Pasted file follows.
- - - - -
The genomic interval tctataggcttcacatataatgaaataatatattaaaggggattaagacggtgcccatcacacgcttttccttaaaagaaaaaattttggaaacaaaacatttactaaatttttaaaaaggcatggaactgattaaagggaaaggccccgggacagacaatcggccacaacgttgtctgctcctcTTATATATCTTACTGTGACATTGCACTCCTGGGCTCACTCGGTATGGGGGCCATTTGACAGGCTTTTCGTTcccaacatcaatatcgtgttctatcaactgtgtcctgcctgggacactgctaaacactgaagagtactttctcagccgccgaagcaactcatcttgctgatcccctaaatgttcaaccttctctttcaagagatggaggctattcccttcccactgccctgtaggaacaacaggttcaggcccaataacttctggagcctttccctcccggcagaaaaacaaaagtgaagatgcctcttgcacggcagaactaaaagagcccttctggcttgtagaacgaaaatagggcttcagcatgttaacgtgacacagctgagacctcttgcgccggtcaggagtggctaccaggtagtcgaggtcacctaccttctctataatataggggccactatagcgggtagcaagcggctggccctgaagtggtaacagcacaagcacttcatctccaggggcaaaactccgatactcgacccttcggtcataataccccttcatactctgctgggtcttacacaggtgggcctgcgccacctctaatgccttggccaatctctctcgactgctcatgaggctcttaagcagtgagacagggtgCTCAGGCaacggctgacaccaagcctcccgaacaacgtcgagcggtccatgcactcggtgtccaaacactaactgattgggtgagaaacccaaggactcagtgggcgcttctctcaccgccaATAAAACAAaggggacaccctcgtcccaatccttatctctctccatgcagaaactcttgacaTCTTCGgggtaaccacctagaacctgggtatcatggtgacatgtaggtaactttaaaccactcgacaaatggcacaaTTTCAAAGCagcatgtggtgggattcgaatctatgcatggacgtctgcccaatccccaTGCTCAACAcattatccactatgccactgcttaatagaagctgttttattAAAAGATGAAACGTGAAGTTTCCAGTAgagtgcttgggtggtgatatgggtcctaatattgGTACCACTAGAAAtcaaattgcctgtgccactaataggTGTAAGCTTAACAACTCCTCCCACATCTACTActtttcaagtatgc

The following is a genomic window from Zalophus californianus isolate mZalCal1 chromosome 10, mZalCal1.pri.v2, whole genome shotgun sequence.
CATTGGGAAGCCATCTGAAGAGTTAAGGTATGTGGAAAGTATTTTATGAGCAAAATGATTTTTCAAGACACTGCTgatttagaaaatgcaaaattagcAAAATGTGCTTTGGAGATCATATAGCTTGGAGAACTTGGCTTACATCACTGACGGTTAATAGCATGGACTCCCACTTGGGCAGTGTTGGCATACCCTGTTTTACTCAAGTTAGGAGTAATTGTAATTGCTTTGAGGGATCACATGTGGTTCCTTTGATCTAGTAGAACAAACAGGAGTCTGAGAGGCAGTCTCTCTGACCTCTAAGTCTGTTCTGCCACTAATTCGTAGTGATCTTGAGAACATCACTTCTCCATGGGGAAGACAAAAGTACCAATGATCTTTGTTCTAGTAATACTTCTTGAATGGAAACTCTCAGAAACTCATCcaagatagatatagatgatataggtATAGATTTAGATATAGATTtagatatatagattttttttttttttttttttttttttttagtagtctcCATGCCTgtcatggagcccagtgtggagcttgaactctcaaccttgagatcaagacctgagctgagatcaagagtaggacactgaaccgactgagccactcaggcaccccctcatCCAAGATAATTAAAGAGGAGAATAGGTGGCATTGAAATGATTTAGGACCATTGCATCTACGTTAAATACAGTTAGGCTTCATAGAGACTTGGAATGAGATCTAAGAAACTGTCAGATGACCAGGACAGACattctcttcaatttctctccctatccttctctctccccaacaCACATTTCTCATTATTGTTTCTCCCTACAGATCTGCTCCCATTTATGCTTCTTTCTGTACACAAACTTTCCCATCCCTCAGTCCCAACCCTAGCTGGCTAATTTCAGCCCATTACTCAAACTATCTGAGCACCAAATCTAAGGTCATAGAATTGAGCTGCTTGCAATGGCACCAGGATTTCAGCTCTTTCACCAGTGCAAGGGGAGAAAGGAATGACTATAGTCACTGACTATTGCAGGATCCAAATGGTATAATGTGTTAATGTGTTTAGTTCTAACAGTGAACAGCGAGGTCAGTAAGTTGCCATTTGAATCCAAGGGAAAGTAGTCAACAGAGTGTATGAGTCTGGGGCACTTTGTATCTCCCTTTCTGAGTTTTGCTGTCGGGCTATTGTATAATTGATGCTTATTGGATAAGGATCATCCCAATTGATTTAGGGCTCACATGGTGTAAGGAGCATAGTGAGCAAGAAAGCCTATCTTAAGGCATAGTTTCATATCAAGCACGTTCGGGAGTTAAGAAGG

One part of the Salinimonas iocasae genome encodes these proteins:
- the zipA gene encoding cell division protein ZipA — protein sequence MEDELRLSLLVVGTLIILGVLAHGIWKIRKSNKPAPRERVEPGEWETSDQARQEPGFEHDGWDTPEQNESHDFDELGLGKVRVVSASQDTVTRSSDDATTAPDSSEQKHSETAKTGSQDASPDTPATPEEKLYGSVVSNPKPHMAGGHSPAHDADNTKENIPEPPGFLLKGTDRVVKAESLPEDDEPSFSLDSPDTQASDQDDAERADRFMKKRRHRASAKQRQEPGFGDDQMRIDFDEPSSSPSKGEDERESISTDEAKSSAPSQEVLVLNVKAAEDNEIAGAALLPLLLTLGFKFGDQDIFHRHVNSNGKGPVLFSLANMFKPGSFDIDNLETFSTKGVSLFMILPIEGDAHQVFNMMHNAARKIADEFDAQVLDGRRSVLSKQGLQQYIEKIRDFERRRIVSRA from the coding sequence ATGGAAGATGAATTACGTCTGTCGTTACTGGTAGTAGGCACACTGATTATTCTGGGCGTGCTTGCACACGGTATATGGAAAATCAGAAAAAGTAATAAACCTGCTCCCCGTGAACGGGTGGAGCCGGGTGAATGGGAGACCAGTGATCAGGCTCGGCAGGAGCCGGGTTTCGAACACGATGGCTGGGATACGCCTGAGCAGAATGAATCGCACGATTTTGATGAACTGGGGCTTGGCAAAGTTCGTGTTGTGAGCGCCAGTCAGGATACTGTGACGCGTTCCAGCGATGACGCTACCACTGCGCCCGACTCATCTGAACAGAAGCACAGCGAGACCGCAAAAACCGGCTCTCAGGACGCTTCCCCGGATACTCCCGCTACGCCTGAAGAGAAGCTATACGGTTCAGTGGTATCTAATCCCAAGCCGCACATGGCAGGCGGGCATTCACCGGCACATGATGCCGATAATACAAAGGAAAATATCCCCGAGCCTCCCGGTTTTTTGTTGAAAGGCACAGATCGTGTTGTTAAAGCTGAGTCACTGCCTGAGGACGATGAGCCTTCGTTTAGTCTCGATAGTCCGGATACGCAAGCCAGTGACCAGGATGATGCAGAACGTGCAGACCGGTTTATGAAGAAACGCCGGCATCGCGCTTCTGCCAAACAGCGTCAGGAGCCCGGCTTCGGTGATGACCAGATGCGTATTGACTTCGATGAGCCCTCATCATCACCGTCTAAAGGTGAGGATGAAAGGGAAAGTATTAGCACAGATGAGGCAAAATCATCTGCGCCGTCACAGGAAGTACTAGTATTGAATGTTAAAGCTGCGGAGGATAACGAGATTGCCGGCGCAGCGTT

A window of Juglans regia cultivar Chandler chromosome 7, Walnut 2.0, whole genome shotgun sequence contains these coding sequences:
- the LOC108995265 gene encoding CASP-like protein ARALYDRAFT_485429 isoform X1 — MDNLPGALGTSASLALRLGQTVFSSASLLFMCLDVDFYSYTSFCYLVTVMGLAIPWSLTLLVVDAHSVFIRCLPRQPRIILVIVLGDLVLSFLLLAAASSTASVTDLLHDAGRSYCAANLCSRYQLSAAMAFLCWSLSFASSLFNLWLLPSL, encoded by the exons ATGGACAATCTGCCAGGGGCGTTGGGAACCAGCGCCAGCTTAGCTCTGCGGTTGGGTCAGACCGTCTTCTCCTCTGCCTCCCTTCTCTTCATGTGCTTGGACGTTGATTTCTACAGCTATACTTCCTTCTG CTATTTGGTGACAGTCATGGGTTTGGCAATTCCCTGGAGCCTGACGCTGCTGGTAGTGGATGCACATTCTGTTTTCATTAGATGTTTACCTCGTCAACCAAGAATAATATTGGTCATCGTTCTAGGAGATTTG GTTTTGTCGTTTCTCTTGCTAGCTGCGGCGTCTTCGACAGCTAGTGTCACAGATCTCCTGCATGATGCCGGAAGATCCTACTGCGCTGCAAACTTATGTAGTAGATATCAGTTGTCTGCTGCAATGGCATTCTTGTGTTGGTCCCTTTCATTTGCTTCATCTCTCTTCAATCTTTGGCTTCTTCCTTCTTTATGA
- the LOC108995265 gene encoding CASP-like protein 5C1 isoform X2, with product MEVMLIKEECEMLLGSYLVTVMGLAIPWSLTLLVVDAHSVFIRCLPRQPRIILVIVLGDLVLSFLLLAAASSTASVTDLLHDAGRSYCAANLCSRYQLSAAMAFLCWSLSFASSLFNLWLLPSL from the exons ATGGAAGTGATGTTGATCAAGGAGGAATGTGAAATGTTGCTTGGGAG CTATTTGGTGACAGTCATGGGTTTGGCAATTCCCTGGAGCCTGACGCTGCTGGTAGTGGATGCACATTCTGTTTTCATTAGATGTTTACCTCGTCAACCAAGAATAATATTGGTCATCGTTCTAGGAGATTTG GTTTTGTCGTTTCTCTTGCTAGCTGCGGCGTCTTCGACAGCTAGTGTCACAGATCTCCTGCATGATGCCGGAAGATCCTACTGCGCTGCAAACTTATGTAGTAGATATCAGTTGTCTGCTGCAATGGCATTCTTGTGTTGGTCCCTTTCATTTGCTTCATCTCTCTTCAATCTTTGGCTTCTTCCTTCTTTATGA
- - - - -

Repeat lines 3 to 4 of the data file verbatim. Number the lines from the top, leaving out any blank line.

CATTGGGAAGCCATCTGAAGAGTTAAGGTATGTGGAAAGTATTTTATGAGCAAAATGATTTTTCAAGACACTGCTgatttagaaaatgcaaaattagcAAAATGTGCTTTGGAGATCATATAGCTTGGAGAACTTGGCTTACATCACTGACGGTTAATAGCATGGACTCCCACTTGGGCAGTGTTGGCATACCCTGTTTTACTCAAGTTAGGAGTAATTGTAATTGCTTTGAGGGATCACATGTGGTTCCTTTGATCTAGTAGAACAAACAGGAGTCTGAGAGGCAGTCTCTCTGACCTCTAAGTCTGTTCTGCCACTAATTCGTAGTGATCTTGAGAACATCACTTCTCCATGGGGAAGACAAAAGTACCAATGATCTTTGTTCTAGTAATACTTCTTGAATGGAAACTCTCAGAAACTCATCcaagatagatatagatgatataggtATAGATTTAGATATAGATTtagatatatagattttttttttttttttttttttttttttagtagtctcCATGCCTgtcatggagcccagtgtggagcttgaactctcaaccttgagatcaagacctgagctgagatcaagagtaggacactgaaccgactgagccactcaggcaccccctcatCCAAGATAATTAAAGAGGAGAATAGGTGGCATTGAAATGATTTAGGACCATTGCATCTACGTTAAATACAGTTAGGCTTCATAGAGACTTGGAATGAGATCTAAGAAACTGTCAGATGACCAGGACAGACattctcttcaatttctctccctatccttctctctccccaacaCACATTTCTCATTATTGTTTCTCCCTACAGATCTGCTCCCATTTATGCTTCTTTCTGTACACAAACTTTCCCATCCCTCAGTCCCAACCCTAGCTGGCTAATTTCAGCCCATTACTCAAACTATCTGAGCACCAAATCTAAGGTCATAGAATTGAGCTGCTTGCAATGGCACCAGGATTTCAGCTCTTTCACCAGTGCAAGGGGAGAAAGGAATGACTATAGTCACTGACTATTGCAGGATCCAAATGGTATAATGTGTTAATGTGTTTAGTTCTAACAGTGAACAGCGAGGTCAGTAAGTTGCCATTTGAATCCAAGGGAAAGTAGTCAACAGAGTGTATGAGTCTGGGGCACTTTGTATCTCCCTTTCTGAGTTTTGCTGTCGGGCTATTGTATAATTGATGCTTATTGGATAAGGATCATCCCAATTGATTTAGGGCTCACATGGTGTAAGGAGCATAGTGAGCAAGAAAGCCTATCTTAAGGCATAGTTTCATATCAAGCACGTTCGGGAGTTAAGAAGG

One part of the Salinimonas iocasae genome encodes these proteins: